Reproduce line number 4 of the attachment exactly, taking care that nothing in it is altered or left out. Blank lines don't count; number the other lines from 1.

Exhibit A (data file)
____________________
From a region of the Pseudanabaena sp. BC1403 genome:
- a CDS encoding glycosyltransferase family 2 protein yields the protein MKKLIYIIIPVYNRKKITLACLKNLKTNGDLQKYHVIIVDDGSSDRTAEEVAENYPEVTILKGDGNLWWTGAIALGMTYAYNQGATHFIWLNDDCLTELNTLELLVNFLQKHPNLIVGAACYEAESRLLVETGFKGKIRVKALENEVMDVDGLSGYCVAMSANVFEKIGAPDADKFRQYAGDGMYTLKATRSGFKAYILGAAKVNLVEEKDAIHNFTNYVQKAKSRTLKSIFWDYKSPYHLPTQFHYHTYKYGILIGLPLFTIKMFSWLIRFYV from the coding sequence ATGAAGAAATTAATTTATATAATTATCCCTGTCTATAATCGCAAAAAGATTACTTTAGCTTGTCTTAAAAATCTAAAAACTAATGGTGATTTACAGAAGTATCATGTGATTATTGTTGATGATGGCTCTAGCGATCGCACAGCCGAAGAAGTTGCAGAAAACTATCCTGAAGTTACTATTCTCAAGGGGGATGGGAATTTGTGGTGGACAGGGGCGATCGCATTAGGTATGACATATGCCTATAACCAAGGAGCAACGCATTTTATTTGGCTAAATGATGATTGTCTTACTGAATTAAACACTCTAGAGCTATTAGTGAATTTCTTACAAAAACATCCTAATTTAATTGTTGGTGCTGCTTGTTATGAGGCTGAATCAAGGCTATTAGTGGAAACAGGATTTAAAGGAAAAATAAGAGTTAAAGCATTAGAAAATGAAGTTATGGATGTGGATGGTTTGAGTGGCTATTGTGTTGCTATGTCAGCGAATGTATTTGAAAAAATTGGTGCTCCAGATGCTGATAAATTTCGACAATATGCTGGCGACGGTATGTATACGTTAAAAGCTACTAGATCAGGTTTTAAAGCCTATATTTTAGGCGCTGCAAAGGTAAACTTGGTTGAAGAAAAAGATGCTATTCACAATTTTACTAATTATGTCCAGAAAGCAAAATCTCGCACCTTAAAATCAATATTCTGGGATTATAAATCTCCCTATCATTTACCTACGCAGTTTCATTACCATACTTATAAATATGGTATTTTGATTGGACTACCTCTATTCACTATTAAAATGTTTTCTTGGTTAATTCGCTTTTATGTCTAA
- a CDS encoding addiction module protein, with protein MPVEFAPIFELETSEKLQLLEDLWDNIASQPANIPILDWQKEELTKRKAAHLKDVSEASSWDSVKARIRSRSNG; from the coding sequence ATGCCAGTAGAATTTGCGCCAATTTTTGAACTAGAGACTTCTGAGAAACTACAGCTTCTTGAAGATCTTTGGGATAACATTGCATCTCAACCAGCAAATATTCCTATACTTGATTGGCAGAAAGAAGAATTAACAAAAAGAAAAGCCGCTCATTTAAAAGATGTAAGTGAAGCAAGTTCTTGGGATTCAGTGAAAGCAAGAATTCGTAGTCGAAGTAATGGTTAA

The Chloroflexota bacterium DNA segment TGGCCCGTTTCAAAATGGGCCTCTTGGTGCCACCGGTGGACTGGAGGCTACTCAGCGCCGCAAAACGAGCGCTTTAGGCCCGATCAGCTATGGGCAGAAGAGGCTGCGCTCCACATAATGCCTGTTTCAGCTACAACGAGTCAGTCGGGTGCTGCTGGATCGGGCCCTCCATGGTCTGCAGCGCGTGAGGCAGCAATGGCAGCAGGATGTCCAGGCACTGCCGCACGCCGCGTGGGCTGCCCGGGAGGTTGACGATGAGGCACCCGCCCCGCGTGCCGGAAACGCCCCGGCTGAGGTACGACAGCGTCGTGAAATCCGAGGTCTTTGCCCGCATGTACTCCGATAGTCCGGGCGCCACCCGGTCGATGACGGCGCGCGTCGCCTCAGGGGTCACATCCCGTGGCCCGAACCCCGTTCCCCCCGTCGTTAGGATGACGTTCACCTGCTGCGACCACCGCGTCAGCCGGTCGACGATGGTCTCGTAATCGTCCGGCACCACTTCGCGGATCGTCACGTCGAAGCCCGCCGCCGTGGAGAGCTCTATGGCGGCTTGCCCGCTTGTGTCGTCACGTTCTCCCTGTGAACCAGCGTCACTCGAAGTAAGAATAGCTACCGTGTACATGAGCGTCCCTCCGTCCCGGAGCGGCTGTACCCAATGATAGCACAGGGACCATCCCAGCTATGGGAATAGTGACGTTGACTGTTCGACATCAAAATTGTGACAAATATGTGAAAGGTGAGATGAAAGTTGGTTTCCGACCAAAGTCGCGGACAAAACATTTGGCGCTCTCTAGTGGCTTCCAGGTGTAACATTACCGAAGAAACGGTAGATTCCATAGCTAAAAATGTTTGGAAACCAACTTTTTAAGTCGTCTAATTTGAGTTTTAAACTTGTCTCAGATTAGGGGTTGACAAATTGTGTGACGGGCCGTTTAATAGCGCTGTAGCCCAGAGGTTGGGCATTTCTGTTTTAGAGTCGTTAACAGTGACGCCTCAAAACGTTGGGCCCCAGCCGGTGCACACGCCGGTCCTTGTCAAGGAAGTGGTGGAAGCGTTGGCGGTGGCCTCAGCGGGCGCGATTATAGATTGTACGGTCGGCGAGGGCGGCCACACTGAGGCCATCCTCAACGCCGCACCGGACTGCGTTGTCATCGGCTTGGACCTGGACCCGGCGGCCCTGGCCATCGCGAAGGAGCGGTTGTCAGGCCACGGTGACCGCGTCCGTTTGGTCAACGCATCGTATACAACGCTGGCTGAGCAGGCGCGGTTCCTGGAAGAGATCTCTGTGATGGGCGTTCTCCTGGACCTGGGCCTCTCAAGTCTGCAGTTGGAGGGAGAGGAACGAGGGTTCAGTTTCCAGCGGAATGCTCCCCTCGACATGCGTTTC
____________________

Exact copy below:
The Chloroflexota bacterium DNA segment TGGCCCGTTTCAAAATGGGCCTCTTGGTGCCACCGGTGGACTGGAGGCTACTCAGCGCCGCAAAACGAGCGCTTTAGGCCCGATCAGCTATGGGCAGAAGAGGCTGCGCTCCACATAATGCCTGTTTCAGCTACAACGAGTCAGTCGGGTGCTGCTGGATCGGGCCCTCCATGGTCTGCAGCGCGTGAGGCAGCAATGGCAGCAGGATGTCCAGGCACTGCCGCACGCCGCGTGGGCTGCCCGGGAGGTTGACGATGAGGCACCCGCCCCGCGTGCCGGAAACGCCCCGGCTGAGGTACGACAGCGTCGTGAAATCCGAGGTCTTTGCCCGCATGTACTCCGATAGTCCGGGCGCCACCCGGTCGATGACGGCGCGCGTCGCCTCAGGGGTCACATCCCGTGGCCCGAACCCCGTTCCCCCCGTCGTTAGGATGACGTTCACCTGCTGCGACCACCGCGTCAGCCGGTCGACGATGGTCTCGTAATCGTCCGGCACCACTTCGCGGATCGTCACGTCGAAGCCCGCCGCCGTGGAGAGCTCTATGGCGGCTTGCCCGCTTGTGTCGTCACGTTCTCCCTGTGAACCAGCGTCACTCGAAGTAAGAATAGCTACCGTGTACATGAGCGTCCCTCCGTCCCGGAGCGGCTGTACCCAATGATAGCACAGGGACCATCCCAGCTATGGGAATAGTGACGTTGACTGTTCGACATCAAAATTGTGACAAATATGTGAAAGGTGAGATGAAAGTTGGTTTCCGACCAAAGTCGCGGACAAAACATTTGGCGCTCTCTAGTGGCTTCCAGGTGTAACATTACCGAAGAAACGGTAGATTCCATAGCTAAAAATGTTTGGAAACCAACTTTTTAAGTCGTCTAATTTGAGTTTTAAACTTGTCTCAGATTAGGGGTTGACAAATTGTGTGACGGGCCGTTTAATAGCGCTGTAGCCCAGAGGTTGGGCATTTCTGTTTTAGAGTCGTTAACAGTGACGCCTCAAAACGTTGGGCCCCAGCCGGTGCACACGCCGGTCCTTGTCAAGGAAGTGGTGGAAGCGTTGGCGGTGGCCTCAGCGGGCGCGATTATAGATTGTACGGTCGGCGAGGGCGGCCACACTGAGGCCATCCTCAACGCCGCACCGGACTGCGTTGTCATCGGCTTGGACCTGGACCCGGCGGCCCTGGCCATCGCGAAGGAGCGGTTGTCAGGCCACGGTGACCGCGTCCGTTTGGTCAACGCATCGTATACAACGCTGGCTGAGCAGGCGCGGTTCCTGGAAGAGATCTCTGTGATGGGCGTTCTCCTGGACCTGGGCCTCTCAAGTCTGCAGTTGGAGGGAGAGGAACGAGGGTTCAGTTTCCAGCGGAATGCTCCCCTCGACATGCGTTTC